Fartlek, which means “speed play” in Swedish, involves varying the intensity to teach your body to recover quickly.
If you’re getting bored with your predictable track sessions, it’s time you mixed it up with a fartlek workout—a creative, less-structured form of interval training. Fartlek, which means “speed play” in Swedish, involves varying the intensity to teach your body to recover quickly, no matter what level you’re at. The following workouts can all be done in 60 minutes or less, including a 10-minute easy warm-up.
Fartlek stoplights: Think of this workout in three speeds—hard (red), moderate (yellow), easy (green). Run 30 sec hard, 90 easy, 60 moderate, 60 easy, 90 hard, 3 min easy. Repeat three or four times.
Give me five: From zero to five minutes, run at a comfortable, normal pace. At the five-minute mark, increase your speed for one minute. Drop back to normal speed until the 10-minute mark. Do this on the 5, 10, 15, 20, 25, etc.
Fartlek for the dogs: Coach Kristen Hislop has her Albany, N.Y., athletes do a fartlek in a local park with plenty of dogs. “They use passing the dogs as a flag to speed up or recover,” she says. “The smaller the dog, the faster they have to go!”
Fartlek from the heart: If you train with a heart rate monitor, you can bounce between your various zones, including Zone 2/easy, Zone 3/tempo and Zone 4/hard. Do 20 minutes as: 3 easy, 5 tempo, 2 hard, 5 tempo, 2 hard, 3 easy. Follow that with 15 minutes as: 5 easy, 2 tempo, 1 hard, 2 tempo, 5 easy.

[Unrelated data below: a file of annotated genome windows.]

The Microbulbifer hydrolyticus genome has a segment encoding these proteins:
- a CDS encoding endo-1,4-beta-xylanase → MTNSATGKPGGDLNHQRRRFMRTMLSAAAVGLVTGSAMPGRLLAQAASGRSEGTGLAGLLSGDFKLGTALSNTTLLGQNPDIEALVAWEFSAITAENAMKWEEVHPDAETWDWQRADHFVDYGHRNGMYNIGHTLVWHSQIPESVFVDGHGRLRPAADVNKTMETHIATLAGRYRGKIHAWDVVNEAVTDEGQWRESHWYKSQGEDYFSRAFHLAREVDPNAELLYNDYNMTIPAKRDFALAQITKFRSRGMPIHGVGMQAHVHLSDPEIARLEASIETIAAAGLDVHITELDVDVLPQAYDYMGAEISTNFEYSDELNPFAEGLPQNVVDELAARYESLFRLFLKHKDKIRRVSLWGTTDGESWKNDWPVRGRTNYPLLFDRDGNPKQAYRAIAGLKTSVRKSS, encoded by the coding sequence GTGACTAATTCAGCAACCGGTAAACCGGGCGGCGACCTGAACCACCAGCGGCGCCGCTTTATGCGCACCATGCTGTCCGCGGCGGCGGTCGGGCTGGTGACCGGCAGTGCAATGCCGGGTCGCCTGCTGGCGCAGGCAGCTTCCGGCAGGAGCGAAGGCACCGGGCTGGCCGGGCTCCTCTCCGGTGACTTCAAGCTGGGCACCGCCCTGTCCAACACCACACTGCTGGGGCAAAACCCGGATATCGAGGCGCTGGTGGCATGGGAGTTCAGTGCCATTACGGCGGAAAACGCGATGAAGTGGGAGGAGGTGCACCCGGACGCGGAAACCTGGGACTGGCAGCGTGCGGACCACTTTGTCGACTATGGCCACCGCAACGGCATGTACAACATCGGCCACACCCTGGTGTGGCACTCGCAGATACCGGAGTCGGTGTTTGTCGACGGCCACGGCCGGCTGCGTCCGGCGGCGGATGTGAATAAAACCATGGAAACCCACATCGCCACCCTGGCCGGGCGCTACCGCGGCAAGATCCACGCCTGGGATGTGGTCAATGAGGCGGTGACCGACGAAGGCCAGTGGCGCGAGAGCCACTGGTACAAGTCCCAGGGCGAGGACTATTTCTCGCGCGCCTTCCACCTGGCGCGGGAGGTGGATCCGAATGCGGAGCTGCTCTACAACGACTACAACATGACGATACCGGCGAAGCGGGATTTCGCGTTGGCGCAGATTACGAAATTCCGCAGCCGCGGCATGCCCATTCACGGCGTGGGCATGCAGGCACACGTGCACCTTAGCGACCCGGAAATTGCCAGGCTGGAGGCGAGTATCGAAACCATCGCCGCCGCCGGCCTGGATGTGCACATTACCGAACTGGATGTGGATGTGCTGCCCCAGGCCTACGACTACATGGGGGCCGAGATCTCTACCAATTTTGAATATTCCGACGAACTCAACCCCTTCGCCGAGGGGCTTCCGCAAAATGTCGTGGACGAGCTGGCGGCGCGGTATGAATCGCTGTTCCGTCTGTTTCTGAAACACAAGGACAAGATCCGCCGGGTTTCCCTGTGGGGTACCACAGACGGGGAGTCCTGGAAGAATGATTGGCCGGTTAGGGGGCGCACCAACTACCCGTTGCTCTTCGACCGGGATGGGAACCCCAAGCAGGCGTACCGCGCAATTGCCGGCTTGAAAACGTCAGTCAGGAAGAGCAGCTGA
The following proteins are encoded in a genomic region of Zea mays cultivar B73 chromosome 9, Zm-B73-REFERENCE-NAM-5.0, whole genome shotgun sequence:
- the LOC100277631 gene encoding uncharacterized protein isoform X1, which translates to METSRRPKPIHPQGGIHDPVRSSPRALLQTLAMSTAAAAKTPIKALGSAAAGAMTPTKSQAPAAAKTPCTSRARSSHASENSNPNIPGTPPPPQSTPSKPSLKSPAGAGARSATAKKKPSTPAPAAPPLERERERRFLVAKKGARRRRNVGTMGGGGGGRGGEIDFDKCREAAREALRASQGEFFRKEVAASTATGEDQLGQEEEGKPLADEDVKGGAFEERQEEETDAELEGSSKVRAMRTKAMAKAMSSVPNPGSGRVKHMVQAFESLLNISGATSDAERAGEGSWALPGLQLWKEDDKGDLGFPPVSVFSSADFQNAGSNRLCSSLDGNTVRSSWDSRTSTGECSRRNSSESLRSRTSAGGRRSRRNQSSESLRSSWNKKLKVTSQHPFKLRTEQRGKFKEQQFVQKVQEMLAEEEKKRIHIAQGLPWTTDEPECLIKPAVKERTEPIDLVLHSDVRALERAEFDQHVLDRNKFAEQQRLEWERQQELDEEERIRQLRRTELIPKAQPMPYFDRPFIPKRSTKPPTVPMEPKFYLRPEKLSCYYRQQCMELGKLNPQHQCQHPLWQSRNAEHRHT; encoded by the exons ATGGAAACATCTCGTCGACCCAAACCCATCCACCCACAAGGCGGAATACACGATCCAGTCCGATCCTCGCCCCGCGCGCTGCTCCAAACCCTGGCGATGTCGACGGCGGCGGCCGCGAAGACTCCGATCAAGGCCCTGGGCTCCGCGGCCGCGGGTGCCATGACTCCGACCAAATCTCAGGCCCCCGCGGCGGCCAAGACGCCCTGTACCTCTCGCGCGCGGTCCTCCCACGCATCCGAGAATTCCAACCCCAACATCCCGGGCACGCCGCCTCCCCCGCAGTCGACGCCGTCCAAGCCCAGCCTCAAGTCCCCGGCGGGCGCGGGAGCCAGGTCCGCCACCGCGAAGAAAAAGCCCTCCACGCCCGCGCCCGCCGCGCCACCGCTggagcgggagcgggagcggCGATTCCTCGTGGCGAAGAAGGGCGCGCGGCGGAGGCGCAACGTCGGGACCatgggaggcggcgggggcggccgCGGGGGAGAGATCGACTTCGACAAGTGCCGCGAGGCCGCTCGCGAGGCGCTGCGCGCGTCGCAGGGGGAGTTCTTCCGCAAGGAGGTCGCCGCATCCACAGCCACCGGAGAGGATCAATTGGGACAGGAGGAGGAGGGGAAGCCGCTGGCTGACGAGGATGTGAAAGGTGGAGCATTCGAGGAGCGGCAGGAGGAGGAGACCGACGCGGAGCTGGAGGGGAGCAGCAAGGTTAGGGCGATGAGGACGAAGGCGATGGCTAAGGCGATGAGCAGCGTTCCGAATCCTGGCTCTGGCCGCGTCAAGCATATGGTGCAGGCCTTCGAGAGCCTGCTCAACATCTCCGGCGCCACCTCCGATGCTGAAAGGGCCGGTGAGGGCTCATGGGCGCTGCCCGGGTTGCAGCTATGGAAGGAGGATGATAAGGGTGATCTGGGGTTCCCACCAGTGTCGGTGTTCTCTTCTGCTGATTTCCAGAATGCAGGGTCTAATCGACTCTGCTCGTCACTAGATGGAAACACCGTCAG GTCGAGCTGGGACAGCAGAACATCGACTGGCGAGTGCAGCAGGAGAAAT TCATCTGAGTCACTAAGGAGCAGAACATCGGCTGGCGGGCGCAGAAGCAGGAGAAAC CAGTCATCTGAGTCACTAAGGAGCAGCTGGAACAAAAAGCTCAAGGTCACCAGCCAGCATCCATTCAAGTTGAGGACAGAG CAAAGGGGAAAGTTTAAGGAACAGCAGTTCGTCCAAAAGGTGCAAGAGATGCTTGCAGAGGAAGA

Mailboxes: Base your harder intervals on mailboxes. Make it random: Run hard for two mailboxes, recover for three, run hard for three, recover for two. Can also be done with streetlamps.
Fartlek treadmill hills: Walk “uphill” at a 6 percent incline for three minutes. Run at a 4 percent incline/6 mph for two minutes, then a 2 percent incline/6.5 mph for one minute, then a 1 percent incline/7 mph for 30 seconds. Recover with three minutes’ walking at zero percent. Every round, increase speed by 0.2 mph for every interval. (Adjust for ability level.)
Tour guide: Do a fartlek guided by a coach: Download a “runcast” from Energyfitnesscoaching.com. Coaches Rob and Kelly Wissolik lead you through either a 40- or 45-minute workout via your iPod.
Pushup break: When preparing for sprint triathlons, coach Tim Edwards does fartleks on a fitness course with steep hills. Replicate with or without a course: Stop every two to five minutes and do a round of pushups, situps, squats or short hill repeats throughout your run.
Pyramid: 1 min hard, 1 min easy, 2 hard, 2 easy, 3 hard, 3 easy, 2 hard, 2 easy, 1 hard, 1 easy (18 minutes total). The shorter the interval, the faster the pace.
More fartlek workouts from our friends at Podiumrunner.com: